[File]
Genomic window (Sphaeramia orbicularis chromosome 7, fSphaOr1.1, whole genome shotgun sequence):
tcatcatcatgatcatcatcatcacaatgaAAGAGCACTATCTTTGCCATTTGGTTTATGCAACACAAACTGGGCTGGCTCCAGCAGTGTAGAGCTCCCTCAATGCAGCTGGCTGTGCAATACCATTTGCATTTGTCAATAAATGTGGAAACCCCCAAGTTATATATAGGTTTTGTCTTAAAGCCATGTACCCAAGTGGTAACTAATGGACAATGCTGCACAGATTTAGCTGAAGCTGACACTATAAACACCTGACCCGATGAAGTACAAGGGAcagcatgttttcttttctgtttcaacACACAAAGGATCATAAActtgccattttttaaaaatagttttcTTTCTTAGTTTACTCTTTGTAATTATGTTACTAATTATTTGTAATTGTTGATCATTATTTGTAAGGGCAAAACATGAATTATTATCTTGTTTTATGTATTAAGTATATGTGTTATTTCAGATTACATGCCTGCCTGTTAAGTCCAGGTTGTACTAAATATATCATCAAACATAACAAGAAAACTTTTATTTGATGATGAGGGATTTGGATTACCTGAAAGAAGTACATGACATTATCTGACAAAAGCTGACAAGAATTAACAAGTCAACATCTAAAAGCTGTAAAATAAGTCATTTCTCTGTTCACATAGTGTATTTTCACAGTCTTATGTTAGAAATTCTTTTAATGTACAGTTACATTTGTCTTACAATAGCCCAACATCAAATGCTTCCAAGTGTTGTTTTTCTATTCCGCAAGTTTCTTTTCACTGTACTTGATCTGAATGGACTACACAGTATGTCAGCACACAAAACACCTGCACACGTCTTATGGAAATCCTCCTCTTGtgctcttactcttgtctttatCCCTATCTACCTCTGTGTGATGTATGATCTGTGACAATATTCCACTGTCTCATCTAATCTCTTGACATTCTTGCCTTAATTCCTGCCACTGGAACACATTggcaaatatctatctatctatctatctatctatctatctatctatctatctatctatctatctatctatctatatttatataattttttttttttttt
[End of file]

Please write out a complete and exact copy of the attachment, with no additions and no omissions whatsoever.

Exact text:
Genomic window (Sphaeramia orbicularis chromosome 7, fSphaOr1.1, whole genome shotgun sequence):
tcatcatcatgatcatcatcatcacaatgaAAGAGCACTATCTTTGCCATTTGGTTTATGCAACACAAACTGGGCTGGCTCCAGCAGTGTAGAGCTCCCTCAATGCAGCTGGCTGTGCAATACCATTTGCATTTGTCAATAAATGTGGAAACCCCCAAGTTATATATAGGTTTTGTCTTAAAGCCATGTACCCAAGTGGTAACTAATGGACAATGCTGCACAGATTTAGCTGAAGCTGACACTATAAACACCTGACCCGATGAAGTACAAGGGAcagcatgttttcttttctgtttcaacACACAAAGGATCATAAActtgccattttttaaaaatagttttcTTTCTTAGTTTACTCTTTGTAATTATGTTACTAATTATTTGTAATTGTTGATCATTATTTGTAAGGGCAAAACATGAATTATTATCTTGTTTTATGTATTAAGTATATGTGTTATTTCAGATTACATGCCTGCCTGTTAAGTCCAGGTTGTACTAAATATATCATCAAACATAACAAGAAAACTTTTATTTGATGATGAGGGATTTGGATTACCTGAAAGAAGTACATGACATTATCTGACAAAAGCTGACAAGAATTAACAAGTCAACATCTAAAAGCTGTAAAATAAGTCATTTCTCTGTTCACATAGTGTATTTTCACAGTCTTATGTTAGAAATTCTTTTAATGTACAGTTACATTTGTCTTACAATAGCCCAACATCAAATGCTTCCAAGTGTTGTTTTTCTATTCCGCAAGTTTCTTTTCACTGTACTTGATCTGAATGGACTACACAGTATGTCAGCACACAAAACACCTGCACACGTCTTATGGAAATCCTCCTCTTGtgctcttactcttgtctttatCCCTATCTACCTCTGTGTGATGTATGATCTGTGACAATATTCCACTGTCTCATCTAATCTCTTGACATTCTTGCCTTAATTCCTGCCACTGGAACACATTggcaaatatctatctatctatctatctatctatctatctatctatctatctatctatctatctatctatctatatttatataattttttttttttttt